In many types of albinism, the disorder can be diagnosed by observation of major or total absence of pigmentation of the hair, skin, and eyes. If needed, chemical testing of hair can provide an easy confirmation of the diagnosis. Because most types of albinism affect the eyes, certain eye tests (including an electroretinogram) are used to help confirm the diagnosis. For some types of albinism, DNA genetic testing can also be used to confirm the diagnosis.
While albinism is always apparent at birth, it may be so mild that affected persons are unaware of their diagnosis unless abnormal eye movements or vision develop.
There is no cure for albinism. Treatment is aimed at preventing or limiting symptoms. In some cases, specific treatment for certain symptoms is needed.
Preventive treatment may include:
Protect the skin:
Sunburn and skin cancer risks can be reduced by avoiding the sun as much as possible
Wear sunscreen with high SPF,15 or higher
Cover as much skin as possible with clothing when exposed to the sun
Protect the eyes:
Wear sunglasses with UV protection whenever exposed to the sun
Sunglasses (UV protected) may relieve photophobia
Specific Treatment of Symptoms
Specific treatment of symptoms for albinism may include:
Glasses, contacts, and/or optical aids to help improve vision
Surgery to correct certain eye problems, including crossed eyes or “lazy” eye
Visual aids (in the classroom) to help children with albinism
These treatments may be of special importance in Africa where the World Health Organization estimates that thousands of affected individuals live without access to important medical and preventive care.
Studies in mice with genetic forms of albinism suggest that gene transfer may prevent visual disturbances. Whether these results may someday be applied to people with ocular albinism remains to be seen.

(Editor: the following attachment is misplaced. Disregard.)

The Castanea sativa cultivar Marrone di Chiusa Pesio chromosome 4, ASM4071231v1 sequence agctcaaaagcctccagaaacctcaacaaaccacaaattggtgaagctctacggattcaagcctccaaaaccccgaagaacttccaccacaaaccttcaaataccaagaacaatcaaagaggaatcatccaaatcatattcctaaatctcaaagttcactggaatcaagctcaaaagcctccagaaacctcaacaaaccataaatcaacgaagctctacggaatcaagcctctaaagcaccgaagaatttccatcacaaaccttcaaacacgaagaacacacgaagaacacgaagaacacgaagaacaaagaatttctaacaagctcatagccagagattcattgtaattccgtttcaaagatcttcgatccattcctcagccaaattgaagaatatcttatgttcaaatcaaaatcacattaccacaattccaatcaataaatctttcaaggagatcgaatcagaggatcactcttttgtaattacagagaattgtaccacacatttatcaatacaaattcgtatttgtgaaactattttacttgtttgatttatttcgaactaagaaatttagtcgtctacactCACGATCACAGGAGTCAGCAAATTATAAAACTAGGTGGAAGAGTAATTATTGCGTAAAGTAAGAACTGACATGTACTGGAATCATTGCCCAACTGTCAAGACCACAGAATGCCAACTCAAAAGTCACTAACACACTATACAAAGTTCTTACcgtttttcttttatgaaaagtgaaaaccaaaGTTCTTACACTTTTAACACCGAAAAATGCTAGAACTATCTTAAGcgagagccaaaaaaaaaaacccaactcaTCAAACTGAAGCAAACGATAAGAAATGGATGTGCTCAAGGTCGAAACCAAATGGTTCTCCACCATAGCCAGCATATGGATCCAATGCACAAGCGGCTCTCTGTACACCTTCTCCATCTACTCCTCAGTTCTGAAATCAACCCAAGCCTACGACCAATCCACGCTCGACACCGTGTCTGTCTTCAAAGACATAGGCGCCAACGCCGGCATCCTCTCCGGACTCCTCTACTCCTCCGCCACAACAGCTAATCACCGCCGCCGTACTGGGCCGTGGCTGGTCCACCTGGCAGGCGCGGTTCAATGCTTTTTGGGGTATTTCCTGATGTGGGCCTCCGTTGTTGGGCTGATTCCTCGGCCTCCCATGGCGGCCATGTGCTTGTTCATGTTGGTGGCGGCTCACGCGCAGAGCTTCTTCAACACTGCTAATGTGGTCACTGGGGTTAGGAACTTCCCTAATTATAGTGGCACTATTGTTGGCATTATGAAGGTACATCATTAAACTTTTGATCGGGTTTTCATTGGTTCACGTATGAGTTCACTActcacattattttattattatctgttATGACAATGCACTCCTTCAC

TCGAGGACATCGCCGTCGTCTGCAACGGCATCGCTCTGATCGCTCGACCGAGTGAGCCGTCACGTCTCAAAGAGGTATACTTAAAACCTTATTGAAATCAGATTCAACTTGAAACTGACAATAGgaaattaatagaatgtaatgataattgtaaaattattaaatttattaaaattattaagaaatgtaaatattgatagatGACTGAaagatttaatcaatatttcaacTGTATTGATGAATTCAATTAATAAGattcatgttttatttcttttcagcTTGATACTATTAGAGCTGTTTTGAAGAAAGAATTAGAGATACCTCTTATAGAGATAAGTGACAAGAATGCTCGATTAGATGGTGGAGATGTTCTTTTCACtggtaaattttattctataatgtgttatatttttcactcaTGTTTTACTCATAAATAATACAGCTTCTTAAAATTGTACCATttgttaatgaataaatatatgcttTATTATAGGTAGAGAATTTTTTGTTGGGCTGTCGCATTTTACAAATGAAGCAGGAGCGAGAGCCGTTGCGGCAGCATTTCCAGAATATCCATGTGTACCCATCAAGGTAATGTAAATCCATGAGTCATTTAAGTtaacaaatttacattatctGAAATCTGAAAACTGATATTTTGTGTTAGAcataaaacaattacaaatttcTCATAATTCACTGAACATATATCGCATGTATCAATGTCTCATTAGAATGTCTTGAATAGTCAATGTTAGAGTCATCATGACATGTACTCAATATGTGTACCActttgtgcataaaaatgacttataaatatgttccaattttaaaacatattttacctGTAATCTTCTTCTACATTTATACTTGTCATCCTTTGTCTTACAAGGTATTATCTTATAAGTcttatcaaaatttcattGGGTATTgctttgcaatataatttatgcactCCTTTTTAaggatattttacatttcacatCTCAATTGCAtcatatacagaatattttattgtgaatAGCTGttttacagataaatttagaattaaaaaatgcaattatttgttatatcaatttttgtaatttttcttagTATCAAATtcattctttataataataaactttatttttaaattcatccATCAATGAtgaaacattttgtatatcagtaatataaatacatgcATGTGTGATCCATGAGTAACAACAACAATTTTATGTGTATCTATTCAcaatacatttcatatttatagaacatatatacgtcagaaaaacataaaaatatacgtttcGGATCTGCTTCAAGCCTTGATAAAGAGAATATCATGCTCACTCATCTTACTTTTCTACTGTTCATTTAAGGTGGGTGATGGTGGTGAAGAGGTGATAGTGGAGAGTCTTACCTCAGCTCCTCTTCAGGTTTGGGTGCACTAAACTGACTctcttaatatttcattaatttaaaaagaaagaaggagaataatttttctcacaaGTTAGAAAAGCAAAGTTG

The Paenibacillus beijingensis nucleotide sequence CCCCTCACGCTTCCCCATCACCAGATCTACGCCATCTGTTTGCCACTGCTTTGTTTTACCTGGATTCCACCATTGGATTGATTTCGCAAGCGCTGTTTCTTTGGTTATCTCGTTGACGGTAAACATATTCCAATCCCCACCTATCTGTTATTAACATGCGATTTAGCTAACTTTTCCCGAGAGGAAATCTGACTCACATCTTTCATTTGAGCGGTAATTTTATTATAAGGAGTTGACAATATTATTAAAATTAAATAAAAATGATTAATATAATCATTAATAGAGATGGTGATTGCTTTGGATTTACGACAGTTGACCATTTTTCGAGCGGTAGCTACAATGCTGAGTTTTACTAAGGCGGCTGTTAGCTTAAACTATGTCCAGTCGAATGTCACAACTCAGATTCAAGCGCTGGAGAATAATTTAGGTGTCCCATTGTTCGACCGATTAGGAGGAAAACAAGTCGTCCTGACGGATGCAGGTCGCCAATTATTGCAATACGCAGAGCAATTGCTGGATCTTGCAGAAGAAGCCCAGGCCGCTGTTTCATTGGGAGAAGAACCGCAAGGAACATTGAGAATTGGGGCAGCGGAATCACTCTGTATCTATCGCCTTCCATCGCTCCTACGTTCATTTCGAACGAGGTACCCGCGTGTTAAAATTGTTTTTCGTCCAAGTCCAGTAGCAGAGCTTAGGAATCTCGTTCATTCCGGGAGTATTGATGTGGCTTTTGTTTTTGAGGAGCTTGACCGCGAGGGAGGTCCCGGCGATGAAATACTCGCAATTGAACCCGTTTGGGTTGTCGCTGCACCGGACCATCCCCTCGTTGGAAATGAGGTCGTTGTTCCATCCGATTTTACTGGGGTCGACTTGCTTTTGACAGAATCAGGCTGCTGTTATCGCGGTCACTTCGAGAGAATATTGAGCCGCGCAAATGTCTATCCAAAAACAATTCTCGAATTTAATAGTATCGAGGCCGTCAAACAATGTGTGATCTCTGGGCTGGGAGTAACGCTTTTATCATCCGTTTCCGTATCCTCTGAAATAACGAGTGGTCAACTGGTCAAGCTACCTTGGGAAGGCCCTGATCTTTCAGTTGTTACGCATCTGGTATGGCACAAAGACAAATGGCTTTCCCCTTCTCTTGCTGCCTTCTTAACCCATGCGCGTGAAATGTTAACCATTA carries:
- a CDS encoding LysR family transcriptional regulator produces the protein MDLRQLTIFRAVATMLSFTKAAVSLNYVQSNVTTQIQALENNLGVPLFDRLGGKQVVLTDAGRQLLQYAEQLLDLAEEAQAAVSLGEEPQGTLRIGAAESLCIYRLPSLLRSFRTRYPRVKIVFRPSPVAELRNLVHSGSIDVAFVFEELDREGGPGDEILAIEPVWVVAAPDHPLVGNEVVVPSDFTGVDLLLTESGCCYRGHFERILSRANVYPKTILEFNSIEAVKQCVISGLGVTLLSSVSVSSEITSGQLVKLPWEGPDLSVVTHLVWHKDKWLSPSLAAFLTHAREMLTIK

Patients with the most common forms of Type 1 and Type 2 albinism and ocular albinism have a normal lifespan.
An increased risk of skin cancer exists; however, with careful ongoing surveillance this risk can be minimized. Since
skin cancer may occur without characteristic pigmentation, a high level of dermatologic vigilance is required to ensure early diagnosis.
Affected patients usually have unaffected children unless married to another individual with albinism.
Albinism does not cause a delay in development or mental retardation.
There is no known way to prevent albinism. If you have albinism or have a family history of the disorder, you can talk to a genetic counselor when deciding to have children to understand the risks to your offspring.
Perry PK, Silverberg NB. Cutaneous malignancy in albinism.
. 2001 May;67(5):427-30.
Rees JL. Genetics of hair and skin color.
Annu Rev Genet
Surace EM, Domenici L, Cortese K, Cotugno G, Di Vicino U, Venturi C,
Amelioration of both functional and morphological abnormalities in the retina of a mouse model of ocular albinism following AAV-mediated gene transfer.
. 2005 Oct;12(4):652-8.
Please be aware that this information is provided to supplement the care
provided by your physician. It is neither intended nor implied to be a
substitute for professional medical advice. CALL YOUR HEALTHCARE PROVIDER
IMMEDIATELY IF YOU THINK YOU MAY HAVE A MEDICAL EMERGENCY. Always seek the
advice of your physician or other qualified health provider prior to
starting any new treatment or with any questions you may have regarding a